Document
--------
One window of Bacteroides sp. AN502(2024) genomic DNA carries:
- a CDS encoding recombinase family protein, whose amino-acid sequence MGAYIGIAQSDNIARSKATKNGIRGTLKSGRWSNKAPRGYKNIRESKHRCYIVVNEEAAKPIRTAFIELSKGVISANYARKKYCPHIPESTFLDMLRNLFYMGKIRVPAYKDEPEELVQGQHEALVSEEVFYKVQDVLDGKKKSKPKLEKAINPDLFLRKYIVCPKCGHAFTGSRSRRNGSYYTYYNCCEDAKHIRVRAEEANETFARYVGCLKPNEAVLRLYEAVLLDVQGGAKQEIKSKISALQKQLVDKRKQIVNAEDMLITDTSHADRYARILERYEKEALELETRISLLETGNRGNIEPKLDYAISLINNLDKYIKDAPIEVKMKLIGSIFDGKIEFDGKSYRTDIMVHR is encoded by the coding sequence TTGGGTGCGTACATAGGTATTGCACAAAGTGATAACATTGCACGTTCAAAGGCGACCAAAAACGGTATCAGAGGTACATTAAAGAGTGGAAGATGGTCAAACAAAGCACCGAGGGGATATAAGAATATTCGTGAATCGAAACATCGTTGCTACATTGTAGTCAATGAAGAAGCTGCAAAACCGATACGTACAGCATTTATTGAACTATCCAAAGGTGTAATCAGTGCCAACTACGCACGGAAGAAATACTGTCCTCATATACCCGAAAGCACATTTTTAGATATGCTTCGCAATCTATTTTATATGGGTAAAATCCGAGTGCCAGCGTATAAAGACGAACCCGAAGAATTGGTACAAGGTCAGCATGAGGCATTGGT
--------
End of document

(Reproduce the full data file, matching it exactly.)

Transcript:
One window of Bacteroides sp. AN502(2024) genomic DNA carries:
- a CDS encoding recombinase family protein, whose amino-acid sequence MGAYIGIAQSDNIARSKATKNGIRGTLKSGRWSNKAPRGYKNIRESKHRCYIVVNEEAAKPIRTAFIELSKGVISANYARKKYCPHIPESTFLDMLRNLFYMGKIRVPAYKDEPEELVQGQHEALVSEEVFYKVQDVLDGKKKSKPKLEKAINPDLFLRKYIVCPKCGHAFTGSRSRRNGSYYTYYNCCEDAKHIRVRAEEANETFARYVGCLKPNEAVLRLYEAVLLDVQGGAKQEIKSKISALQKQLVDKRKQIVNAEDMLITDTSHADRYARILERYEKEALELETRISLLETGNRGNIEPKLDYAISLINNLDKYIKDAPIEVKMKLIGSIFDGKIEFDGKSYRTDIMVHR is encoded by the coding sequence TTGGGTGCGTACATAGGTATTGCACAAAGTGATAACATTGCACGTTCAAAGGCGACCAAAAACGGTATCAGAGGTACATTAAAGAGTGGAAGATGGTCAAACAAAGCACCGAGGGGATATAAGAATATTCGTGAATCGAAACATCGTTGCTACATTGTAGTCAATGAAGAAGCTGCAAAACCGATACGTACAGCATTTATTGAACTATCCAAAGGTGTAATCAGTGCCAACTACGCACGGAAGAAATACTGTCCTCATATACCCGAAAGCACATTTTTAGATATGCTTCGCAATCTATTTTATATGGGTAAAATCCGAGTGCCAGCGTATAAAGACGAACCCGAAGAATTGGTACAAGGTCAGCATGAGGCATTGGT